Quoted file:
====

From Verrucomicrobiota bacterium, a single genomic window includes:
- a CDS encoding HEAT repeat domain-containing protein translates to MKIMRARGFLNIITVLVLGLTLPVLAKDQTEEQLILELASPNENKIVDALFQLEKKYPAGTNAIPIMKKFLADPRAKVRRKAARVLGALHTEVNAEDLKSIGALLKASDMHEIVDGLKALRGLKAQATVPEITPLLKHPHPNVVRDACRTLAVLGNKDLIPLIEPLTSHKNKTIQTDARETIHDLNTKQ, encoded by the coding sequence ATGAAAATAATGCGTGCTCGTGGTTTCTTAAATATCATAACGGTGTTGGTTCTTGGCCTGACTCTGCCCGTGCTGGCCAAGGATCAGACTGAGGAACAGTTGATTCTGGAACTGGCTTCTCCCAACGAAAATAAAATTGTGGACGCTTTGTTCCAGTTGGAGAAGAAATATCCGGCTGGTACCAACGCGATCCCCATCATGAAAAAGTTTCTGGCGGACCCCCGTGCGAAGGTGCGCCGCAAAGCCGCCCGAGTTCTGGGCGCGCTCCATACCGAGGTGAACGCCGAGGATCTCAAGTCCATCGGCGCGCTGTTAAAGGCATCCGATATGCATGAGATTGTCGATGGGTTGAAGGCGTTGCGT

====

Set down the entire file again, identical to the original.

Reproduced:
From Verrucomicrobiota bacterium, a single genomic window includes:
- a CDS encoding HEAT repeat domain-containing protein translates to MKIMRARGFLNIITVLVLGLTLPVLAKDQTEEQLILELASPNENKIVDALFQLEKKYPAGTNAIPIMKKFLADPRAKVRRKAARVLGALHTEVNAEDLKSIGALLKASDMHEIVDGLKALRGLKAQATVPEITPLLKHPHPNVVRDACRTLAVLGNKDLIPLIEPLTSHKNKTIQTDARETIHDLNTKQ, encoded by the coding sequence ATGAAAATAATGCGTGCTCGTGGTTTCTTAAATATCATAACGGTGTTGGTTCTTGGCCTGACTCTGCCCGTGCTGGCCAAGGATCAGACTGAGGAACAGTTGATTCTGGAACTGGCTTCTCCCAACGAAAATAAAATTGTGGACGCTTTGTTCCAGTTGGAGAAGAAATATCCGGCTGGTACCAACGCGATCCCCATCATGAAAAAGTTTCTGGCGGACCCCCGTGCGAAGGTGCGCCGCAAAGCCGCCCGAGTTCTGGGCGCGCTCCATACCGAGGTGAACGCCGAGGATCTCAAGTCCATCGGCGCGCTGTTAAAGGCATCCGATATGCATGAGATTGTCGATGGGTTGAAGGCGTTGCGT